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Strong legacy but fading numbers, Atlanta Boys High gathers a last time


When I received notice of the final all-class reunion for historic Atlanta Boys High, I went to our AJC archives to learn more about this legendary high school. The first few hundred references to the school were all in obituaries of notable graduates. 

And therein lies the problem. 

Fewer and fewer graduates remain from the all boys high school that produced some of Georgia’s most influential leaders before it shut its doors in 1947. That year, Atlanta closed Boys High, its arch rival Tech High and its female counterpart Girls High to create a new neighborhood school, Grady High School. 

That is why Friday will mark the last reunion of all classes. About 130 people are expected at the Cherokee Town Club luncheon in Buckhead, 75 of whom are alumni. 

In describing this final all-class event, which will feature Grady High principal Betsy Bockman, organizer Herman Mitchell  said: 

This is the last hoorah. Because of attrition and the age of the alumni, this will be the last all-class reunion. As our current alumni association president Tommy Tillman put it, "All good things come to an end." 

The school has held reunions for 35 years, starting in 1983. Boys' High closed with its last graduating class in June 1947, as the City of Atlanta made all the high schools co-ed.

The school was originally established on Jan. 30, 1872, as an all-male educational institution. During the 75 years the school was open, it provided more than 7,000 students with an excellent college preparatory education.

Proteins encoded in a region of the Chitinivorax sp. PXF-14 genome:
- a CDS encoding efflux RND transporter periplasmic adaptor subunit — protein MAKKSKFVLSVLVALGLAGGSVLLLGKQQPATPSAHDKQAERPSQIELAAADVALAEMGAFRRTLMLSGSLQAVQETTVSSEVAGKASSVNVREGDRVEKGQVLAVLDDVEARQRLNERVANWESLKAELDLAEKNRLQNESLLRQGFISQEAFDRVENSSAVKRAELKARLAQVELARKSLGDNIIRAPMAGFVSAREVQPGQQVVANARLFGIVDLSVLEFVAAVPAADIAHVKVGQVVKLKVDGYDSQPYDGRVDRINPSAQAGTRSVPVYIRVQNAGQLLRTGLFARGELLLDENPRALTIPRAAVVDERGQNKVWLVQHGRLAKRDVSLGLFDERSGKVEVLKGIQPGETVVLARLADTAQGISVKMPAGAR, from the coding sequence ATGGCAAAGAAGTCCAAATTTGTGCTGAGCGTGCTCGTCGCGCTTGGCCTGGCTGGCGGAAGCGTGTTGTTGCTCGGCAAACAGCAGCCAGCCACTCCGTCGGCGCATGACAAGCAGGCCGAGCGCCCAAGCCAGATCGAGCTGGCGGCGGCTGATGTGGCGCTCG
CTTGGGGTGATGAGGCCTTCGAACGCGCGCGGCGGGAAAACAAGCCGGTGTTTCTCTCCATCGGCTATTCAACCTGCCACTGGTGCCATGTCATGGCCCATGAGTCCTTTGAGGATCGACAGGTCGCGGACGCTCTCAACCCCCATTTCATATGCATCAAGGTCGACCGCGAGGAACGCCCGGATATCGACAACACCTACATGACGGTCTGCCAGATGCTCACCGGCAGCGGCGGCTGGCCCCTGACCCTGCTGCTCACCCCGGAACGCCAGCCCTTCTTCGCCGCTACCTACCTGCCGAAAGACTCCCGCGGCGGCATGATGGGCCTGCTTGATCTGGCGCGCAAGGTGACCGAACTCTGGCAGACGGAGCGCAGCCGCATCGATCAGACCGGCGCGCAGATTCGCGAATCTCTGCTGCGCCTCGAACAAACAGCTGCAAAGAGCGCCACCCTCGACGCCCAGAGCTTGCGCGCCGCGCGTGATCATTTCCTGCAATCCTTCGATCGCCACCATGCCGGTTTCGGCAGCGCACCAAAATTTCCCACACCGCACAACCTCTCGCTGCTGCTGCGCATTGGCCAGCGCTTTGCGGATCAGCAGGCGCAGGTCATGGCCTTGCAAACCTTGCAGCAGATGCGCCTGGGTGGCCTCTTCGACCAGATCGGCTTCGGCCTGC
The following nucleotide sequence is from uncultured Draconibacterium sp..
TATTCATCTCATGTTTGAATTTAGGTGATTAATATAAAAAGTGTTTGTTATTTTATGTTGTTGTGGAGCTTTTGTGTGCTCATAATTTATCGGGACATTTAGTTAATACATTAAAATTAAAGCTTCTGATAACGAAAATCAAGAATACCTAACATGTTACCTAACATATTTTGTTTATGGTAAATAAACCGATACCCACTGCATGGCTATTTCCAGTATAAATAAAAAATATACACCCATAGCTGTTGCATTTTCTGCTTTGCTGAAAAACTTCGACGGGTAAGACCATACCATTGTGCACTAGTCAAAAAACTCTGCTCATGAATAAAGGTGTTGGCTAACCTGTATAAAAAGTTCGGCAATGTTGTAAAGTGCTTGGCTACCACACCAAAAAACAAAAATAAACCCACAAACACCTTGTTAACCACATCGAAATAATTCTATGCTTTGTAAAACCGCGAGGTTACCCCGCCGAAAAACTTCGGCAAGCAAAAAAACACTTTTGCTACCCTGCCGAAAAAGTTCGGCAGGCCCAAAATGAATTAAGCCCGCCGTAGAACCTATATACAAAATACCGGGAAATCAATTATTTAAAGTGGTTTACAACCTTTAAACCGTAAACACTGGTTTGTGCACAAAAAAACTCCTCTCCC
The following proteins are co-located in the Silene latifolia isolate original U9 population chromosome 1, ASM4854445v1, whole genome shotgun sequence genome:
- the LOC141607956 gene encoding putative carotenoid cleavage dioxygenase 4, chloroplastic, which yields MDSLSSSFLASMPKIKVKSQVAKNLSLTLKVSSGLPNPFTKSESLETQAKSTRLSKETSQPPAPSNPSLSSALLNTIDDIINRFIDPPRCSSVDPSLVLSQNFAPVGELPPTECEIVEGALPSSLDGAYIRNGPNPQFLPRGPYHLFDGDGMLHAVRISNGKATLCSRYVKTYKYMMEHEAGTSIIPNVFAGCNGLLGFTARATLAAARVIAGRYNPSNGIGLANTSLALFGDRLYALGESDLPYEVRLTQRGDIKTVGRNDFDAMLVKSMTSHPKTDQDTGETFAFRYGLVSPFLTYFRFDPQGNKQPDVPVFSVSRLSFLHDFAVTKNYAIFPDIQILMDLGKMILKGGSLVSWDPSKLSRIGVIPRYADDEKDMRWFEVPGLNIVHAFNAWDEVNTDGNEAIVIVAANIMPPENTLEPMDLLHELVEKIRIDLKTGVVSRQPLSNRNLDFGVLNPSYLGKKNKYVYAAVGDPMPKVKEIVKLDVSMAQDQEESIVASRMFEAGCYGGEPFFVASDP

The Alumni Association still has almost 300 active and alive members all over the country. This seems a goodly number as the youngest graduates are now 87 to 89.

At the end of the luncheon, our old guys will stand and sing our fight song, "On To Victory." 

The AJC has covered several past reunions of Boys High. I spent the morning reading the old stories. (Please note the grammatical divide between Boys’ High and Boys High in news articles. I opted for Boys High here.)

Boys High had only 24 students when it opened in downtown Atlanta 146 years ago, moving eight times before settling in at what’s now Grady High. At its peak, Boys High housed more than 1,000 students, almost all of whom went onto college. 

Here are excerpts from some of those stories over the years to give you a sense of what Boys High meant to Georgia history. 

From a 2004 AJC story

Boys High played in the Orange Bowl and the Gator Bowl during its reign over Southern high school football in the 1930s and '40s, but the school's natural enemy was across the hall. 

Tech High, Atlanta's other all-male high school and a football power in its own right, was housed at the same Midtown address from 1924 to its 1947 closing. 

"It was Boys left, Tech right,'' said Phillip Maffett, president of the Boys High School Alumni Association. "We met in the hallway but didn't have anything to do with each other. There was one flag pole in the middle of the building for both schools, and somebody from Tech put up a [metal] flag one time and greased the pole. A shotgun brought it down.'' 

The bullet-ridden proof is on display at the Atlanta History Center. 

What survives of Boys High School's sports heritage, the nine football state championships and a giant of a coach named R.L. "Shorty" Doyal, lives mostly in the hearts of sentimental men such as Maffett, Charlie Whitt and Larry Doyal. Their Boys High School Alumni Association, which conferred $17,000 in academic scholarships this year, will Saturday receive the Sam Burke Award for a lifetime of service from the Georgia Athletic Coaches Association.